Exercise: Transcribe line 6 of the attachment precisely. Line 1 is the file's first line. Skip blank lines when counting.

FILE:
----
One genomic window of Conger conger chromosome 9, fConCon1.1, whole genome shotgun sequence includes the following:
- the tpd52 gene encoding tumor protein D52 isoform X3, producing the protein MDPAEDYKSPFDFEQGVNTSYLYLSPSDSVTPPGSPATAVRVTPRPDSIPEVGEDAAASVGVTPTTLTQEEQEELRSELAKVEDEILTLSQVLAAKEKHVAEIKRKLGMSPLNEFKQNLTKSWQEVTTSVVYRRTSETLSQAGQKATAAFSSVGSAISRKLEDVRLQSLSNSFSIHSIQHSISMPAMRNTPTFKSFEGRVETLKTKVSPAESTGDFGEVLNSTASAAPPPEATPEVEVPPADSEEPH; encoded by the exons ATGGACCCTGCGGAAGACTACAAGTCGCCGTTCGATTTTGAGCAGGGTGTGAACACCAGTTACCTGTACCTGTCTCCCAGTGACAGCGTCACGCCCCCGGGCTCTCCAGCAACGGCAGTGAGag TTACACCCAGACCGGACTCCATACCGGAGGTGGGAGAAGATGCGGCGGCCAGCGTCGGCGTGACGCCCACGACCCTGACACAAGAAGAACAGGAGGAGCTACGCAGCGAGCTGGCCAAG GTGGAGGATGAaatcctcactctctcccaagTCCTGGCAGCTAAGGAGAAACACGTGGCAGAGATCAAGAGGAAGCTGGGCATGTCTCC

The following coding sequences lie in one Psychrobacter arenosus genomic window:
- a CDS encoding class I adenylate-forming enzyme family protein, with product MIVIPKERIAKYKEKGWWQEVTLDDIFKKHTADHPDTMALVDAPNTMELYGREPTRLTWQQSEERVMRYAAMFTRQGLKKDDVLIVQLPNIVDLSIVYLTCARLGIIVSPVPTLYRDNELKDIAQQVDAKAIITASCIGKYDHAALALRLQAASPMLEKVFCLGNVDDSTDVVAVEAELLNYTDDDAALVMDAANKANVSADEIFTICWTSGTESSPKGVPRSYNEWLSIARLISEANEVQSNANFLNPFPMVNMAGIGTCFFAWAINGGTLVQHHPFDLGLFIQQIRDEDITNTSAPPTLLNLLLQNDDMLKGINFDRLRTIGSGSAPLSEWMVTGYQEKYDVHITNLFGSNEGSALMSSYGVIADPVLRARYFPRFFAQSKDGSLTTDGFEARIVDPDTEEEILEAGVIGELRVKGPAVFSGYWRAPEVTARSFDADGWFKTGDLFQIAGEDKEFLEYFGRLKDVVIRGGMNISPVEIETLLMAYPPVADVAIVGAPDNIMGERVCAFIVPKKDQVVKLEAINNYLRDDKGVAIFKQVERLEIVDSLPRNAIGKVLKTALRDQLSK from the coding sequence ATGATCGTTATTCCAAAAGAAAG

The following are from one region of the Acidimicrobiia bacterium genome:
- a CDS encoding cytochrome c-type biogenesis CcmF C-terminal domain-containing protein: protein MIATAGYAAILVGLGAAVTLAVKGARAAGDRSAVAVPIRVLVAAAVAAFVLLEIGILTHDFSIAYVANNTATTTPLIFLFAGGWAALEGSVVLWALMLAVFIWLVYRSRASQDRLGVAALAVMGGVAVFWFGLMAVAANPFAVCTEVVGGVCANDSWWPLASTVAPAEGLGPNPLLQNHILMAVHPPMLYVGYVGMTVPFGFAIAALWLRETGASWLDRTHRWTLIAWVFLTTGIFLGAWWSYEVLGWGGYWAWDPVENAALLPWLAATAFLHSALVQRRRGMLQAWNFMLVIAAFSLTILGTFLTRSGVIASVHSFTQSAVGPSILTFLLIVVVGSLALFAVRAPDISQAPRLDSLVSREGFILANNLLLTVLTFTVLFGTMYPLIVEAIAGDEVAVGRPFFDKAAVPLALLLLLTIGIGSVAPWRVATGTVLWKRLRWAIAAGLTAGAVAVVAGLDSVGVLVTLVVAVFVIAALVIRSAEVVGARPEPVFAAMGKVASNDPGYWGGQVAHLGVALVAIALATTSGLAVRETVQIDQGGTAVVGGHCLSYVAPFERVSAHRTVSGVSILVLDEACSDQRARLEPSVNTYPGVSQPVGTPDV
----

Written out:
- a CDS encoding cytochrome c-type biogenesis CcmF C-terminal domain-containing protein: protein MIATAGYAAILVGLGAAVTLAVKGARAAGDRSAVAVPIRVLVAAAVAAFVLLEIGILTHDFSIAYVANNTATTTPLIFLFAGGWAALEGSVVLWALMLAVFIWLVYRSRASQDRLGVAALAVMGGVAVFWFGLMAVAANPFAVCTEVVGGVCANDSWWPLASTVAPAEGLGPNPLLQNHILMAVHPPMLYVGYVGMTVPFGFAIAALWLRETGASWLDRTHRWTLIAWVFLTTGIFLGAWWSYEVLGWGGYWAWDPVENAALLPWLAATAFLHSALVQRRRGMLQAWNFMLVIAAFSLTILGTFLTRSGVIASVHSFTQSAVGPSILTFLLIVVVGSLALFAVRAPDISQAPRLDSLVSREGFILANNLLLTVLTFTVLFGTMYPLIVEAIAGDEVAVGRPFFDKAAVPLALLLLLTIGIGSVAPWRVATGTVLWKRLRWAIAAGLTAGAVAVVAGLDSVGVLVTLVVAVFVIAALVIRSAEVVGARPEPVFAAMGKVASNDPGYWGGQVAHLGVALVAIALATTSGLAVRETVQIDQGGTAVVGGHCLSYVAPFERVSAHRTVSGVSILVLDEACSDQRARLEPSVNTYPGVSQPVGTPDV